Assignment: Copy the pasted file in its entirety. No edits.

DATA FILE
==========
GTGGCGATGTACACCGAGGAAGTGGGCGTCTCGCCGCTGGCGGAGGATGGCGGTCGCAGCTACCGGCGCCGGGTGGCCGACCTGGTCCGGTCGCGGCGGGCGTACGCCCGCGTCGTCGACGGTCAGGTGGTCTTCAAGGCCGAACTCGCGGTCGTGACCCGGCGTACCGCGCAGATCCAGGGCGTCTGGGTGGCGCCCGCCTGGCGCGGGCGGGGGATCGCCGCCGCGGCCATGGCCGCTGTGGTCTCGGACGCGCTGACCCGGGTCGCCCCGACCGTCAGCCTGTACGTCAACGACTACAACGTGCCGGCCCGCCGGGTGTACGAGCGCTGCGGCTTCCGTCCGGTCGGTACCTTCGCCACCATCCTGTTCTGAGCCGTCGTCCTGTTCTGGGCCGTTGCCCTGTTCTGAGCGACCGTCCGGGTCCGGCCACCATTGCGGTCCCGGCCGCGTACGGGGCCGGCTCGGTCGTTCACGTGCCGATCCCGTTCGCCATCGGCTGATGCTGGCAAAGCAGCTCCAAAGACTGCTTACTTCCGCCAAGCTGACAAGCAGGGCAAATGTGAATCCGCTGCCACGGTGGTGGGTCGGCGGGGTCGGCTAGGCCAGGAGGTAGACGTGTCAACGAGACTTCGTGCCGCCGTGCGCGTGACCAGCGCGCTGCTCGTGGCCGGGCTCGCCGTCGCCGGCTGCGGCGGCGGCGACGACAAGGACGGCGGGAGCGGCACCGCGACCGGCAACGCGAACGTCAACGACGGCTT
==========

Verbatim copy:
GTGGCGATGTACACCGAGGAAGTGGGCGTCTCGCCGCTGGCGGAGGATGGCGGTCGCAGCTACCGGCGCCGGGTGGCCGACCTGGTCCGGTCGCGGCGGGCGTACGCCCGCGTCGTCGACGGTCAGGTGGTCTTCAAGGCCGAACTCGCGGTCGTGACCCGGCGTACCGCGCAGATCCAGGGCGTCTGGGTGGCGCCCGCCTGGCGCGGGCGGGGGATCGCCGCCGCGGCCATGGCCGCTGTGGTCTCGGACGCGCTGACCCGGGTCGCCCCGACCGTCAGCCTGTACGTCAACGACTACAACGTGCCGGCCCGCCGGGTGTACGAGCGCTGCGGCTTCCGTCCGGTCGGTACCTTCGCCACCATCCTGTTCTGAGCCGTCGTCCTGTTCTGGGCCGTTGCCCTGTTCTGAGCGACCGTCCGGGTCCGGCCACCATTGCGGTCCCGGCCGCGTACGGGGCCGGCTCGGTCGTTCACGTGCCGATCCCGTTCGCCATCGGCTGATGCTGGCAAAGCAGCTCCAAAGACTGCTTACTTCCGCCAAGCTGACAAGCAGGGCAAATGTGAATCCGCTGCCACGGTGGTGGGTCGGCGGGGTCGGCTAGGCCAGGAGGTAGACGTGTCAACGAGACTTCGTGCCGCCGTGCGCGTGACCAGCGCGCTGCTCGTGGCCGGGCTCGCCGTCGCCGGCTGCGGCGGCGGCGACGACAAGGACGGCGGGAGCGGCACCGCGACCGGCAACGCGAACGTCAACGACGGCTT